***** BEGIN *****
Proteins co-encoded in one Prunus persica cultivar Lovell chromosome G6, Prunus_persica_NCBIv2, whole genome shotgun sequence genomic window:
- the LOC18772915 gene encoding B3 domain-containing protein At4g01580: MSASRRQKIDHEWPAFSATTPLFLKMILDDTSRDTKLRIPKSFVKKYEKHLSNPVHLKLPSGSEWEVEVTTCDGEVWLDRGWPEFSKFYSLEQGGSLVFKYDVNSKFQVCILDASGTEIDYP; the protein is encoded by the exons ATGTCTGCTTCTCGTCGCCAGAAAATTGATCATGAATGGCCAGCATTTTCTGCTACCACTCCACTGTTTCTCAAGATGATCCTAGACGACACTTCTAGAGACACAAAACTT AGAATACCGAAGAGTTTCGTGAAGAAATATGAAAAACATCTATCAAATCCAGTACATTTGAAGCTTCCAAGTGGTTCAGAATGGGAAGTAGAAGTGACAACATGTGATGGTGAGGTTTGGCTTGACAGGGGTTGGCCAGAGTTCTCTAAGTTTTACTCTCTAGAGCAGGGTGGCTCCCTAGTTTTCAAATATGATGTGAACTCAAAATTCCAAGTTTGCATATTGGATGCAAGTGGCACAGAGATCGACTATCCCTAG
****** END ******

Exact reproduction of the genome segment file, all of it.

Proteins co-encoded in one Prunus persica cultivar Lovell chromosome G6, Prunus_persica_NCBIv2, whole genome shotgun sequence genomic window:
- the LOC18772915 gene encoding B3 domain-containing protein At4g01580: MSASRRQKIDHEWPAFSATTPLFLKMILDDTSRDTKLRIPKSFVKKYEKHLSNPVHLKLPSGSEWEVEVTTCDGEVWLDRGWPEFSKFYSLEQGGSLVFKYDVNSKFQVCILDASGTEIDYP; the protein is encoded by the exons ATGTCTGCTTCTCGTCGCCAGAAAATTGATCATGAATGGCCAGCATTTTCTGCTACCACTCCACTGTTTCTCAAGATGATCCTAGACGACACTTCTAGAGACACAAAACTT AGAATACCGAAGAGTTTCGTGAAGAAATATGAAAAACATCTATCAAATCCAGTACATTTGAAGCTTCCAAGTGGTTCAGAATGGGAAGTAGAAGTGACAACATGTGATGGTGAGGTTTGGCTTGACAGGGGTTGGCCAGAGTTCTCTAAGTTTTACTCTCTAGAGCAGGGTGGCTCCCTAGTTTTCAAATATGATGTGAACTCAAAATTCCAAGTTTGCATATTGGATGCAAGTGGCACAGAGATCGACTATCCCTAG